If the report is accurate, then the Kremlin is going to have to find new ways to contain the discontent, especially if the economy starts to decline because of the downturn in Europe and lower oil prices.Tags: Phd Thesis Computer NetworkingFraction Problem Solving With SolutionProblem Solving And Decision Making Skills ExamplesIntroductory Paragraph Research PaperIsaac Asimov EssayHow To Write Mba Essays
Good friends, that is: The going rate for a fake degree online starts at around $1,400.
A study published in the newspaper Novaya Gazeta found that out of 450 members of Parliament, about 200 claimed advanced degrees and at least 49 had been accused of plagiarism, including the speaker.
Parliament also passed a law that stretched the period of time allowed to challenge a thesis to 10 years from three, but included an assurance for its members — making all doctorates received before January 2011 off-limits.
Though he was inaugurated only weeks ago, Russian President Vladimir Putin already faces serious challenges to his administration.
One senior Moscow official the group accused of plagiarism recently withdrew his thesis and asked to do it again.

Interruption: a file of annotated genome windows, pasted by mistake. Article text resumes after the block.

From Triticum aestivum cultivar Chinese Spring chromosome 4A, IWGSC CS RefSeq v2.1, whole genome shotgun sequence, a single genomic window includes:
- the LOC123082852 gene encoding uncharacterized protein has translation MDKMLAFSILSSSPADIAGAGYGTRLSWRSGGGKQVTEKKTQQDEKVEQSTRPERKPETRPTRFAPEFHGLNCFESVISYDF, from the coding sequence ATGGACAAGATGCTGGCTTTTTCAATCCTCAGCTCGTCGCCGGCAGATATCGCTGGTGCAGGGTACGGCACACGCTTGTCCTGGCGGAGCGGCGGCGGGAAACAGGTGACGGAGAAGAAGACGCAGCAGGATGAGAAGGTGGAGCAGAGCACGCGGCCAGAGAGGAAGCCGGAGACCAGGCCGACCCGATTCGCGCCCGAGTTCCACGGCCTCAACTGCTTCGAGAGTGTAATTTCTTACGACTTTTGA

In a few cases, the Ministry of Education and Science organized a special investigative panel that voted to revoke the degree in question.His defenders accused liberals of seeking to smear his reputation because of his critical view of the West.“I think that the whole fuss around theses is disgusting,” Mr. “It is usually people incapable of writing anything longer than 140 characters on Twitter who dabble and poke around in this.But they persistently look for a speck in their brother’s eye.”The fairly strict, centralized control over degrees in the Soviet system fell apart, like much else, in the 1990s.In one notorious example, a member of Parliament appeared to have copied a lengthy study of the chocolate industry verbatim — except he replaced the word “chocolate” with “beef” — to earn a doctorate in economics.“There would have been no scandal here at all,” said Andrei Rostovtsev, a founder of Dissernet, a grass-roots coalition of academics and others trying to fight what they consider a plagiarism epidemic washing across Russia.“If she had stolen the whole speech, that would be a case for Dissernet,” said Mr. Blatant plagiarism — sometimes involving more than 100 pages — is not uncommon among those holding sweat-free doctoral degrees. Putin, for example, never responded to accusations from overseas about plagiarizing material for his 1996 doctorate in economics.“Our project is proof of the general state of the Russian establishment,” said Andrei Zayakin, another Dissernet founder, also a physicist, who is running for Parliament.Anyone caught rarely faces consequences: The vast majority of plagiarists keep their degrees and certainly their jobs. “Anyone found violating any ethical, professional or legal norms will not be held responsible if that person is part of the establishment.”The most famous cases have involved half a dozen federal ministers or agency heads, including the culture minister, Vladimir R. Dissernet research suggested that at least 90 out of 134 pages in his thesis on Russian foreign policy for a doctorate in political science contained borrowed material. Medinsky was dismissive in a 2014 interview on the radio station Ekho Moskvy, saying that experts had found no plagiarism in his work.(He denied it.)Dissernet started work in 2013 after a political appointee with a limited academic record was tapped to lead a prestigious mathematics school.Academics began poring over his history dissertation line by line, which inspired Mr.A doctoral degree — common for members of Parliament, much like law degrees are for members of Congress in the United States — suddenly ranked with an imported car and a summer house in Italy as a must-have accessory for the newly rich.“Your friends can buy you a doctoral degree for your birthday,” quipped Ararat L.Osipian, a scholar based in Ukraine who focused on academic corruption in the former Soviet Union for his doctorate from Vanderbilt University.Thus, for example, Medinsky asserts that Ivan the Terrible was actually a humane leader and suggests that the notion that Russia has a strong history of anti-Semitism is a gross exaggeration.He also denies that Soviet troops invaded and occupied the Baltic states and Poland during World War II or that vast numbers of Soviet prisoners of war were sent to labor camps when the war ended.